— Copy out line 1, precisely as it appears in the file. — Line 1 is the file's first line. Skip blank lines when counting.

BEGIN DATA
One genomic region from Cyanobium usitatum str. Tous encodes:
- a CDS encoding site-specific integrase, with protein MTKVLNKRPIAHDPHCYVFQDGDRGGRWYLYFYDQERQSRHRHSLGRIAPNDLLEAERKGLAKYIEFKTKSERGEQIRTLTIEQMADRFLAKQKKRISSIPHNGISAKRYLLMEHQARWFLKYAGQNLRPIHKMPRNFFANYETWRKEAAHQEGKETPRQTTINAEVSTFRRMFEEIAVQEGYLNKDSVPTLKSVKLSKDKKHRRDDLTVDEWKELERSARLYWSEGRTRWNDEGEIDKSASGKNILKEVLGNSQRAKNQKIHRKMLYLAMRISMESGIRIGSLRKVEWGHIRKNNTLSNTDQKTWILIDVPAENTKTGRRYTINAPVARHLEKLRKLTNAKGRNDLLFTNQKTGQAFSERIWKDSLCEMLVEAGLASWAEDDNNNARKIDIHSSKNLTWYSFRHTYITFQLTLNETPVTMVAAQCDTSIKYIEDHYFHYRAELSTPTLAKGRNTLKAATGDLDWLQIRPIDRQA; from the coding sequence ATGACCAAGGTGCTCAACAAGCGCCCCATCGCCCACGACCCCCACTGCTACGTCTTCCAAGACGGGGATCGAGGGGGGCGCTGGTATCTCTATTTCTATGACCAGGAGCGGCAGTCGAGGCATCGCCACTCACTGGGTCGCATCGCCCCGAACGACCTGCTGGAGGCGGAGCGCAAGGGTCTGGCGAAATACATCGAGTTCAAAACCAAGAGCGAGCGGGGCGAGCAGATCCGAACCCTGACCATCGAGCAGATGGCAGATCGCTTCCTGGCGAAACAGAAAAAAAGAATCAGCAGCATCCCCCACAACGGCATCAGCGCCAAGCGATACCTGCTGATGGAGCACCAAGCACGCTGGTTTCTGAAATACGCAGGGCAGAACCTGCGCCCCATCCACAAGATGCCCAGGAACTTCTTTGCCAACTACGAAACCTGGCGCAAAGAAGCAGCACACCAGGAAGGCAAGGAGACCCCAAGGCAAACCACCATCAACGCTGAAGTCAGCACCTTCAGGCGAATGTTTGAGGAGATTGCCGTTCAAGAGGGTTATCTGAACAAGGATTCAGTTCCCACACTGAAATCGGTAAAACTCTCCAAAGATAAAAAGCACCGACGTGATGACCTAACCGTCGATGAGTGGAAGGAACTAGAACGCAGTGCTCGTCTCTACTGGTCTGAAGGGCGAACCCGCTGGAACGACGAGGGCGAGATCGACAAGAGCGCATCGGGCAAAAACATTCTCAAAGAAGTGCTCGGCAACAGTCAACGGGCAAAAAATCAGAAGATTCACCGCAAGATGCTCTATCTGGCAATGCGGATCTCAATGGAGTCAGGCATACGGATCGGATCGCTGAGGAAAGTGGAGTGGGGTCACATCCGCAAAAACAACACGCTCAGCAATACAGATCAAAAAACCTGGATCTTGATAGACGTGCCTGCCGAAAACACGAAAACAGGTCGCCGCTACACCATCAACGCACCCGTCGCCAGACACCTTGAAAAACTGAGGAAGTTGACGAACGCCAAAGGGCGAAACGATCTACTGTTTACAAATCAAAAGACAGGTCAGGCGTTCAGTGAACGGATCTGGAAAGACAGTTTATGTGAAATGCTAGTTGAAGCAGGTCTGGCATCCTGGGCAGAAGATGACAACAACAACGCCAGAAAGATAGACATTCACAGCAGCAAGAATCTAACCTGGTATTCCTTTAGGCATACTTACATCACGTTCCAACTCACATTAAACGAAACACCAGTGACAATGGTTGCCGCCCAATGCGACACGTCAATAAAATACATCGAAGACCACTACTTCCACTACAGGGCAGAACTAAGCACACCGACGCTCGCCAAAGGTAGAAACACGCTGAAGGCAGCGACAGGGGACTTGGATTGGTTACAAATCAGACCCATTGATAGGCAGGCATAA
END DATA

One genomic region from Cyanobium usitatum str. Tous encodes: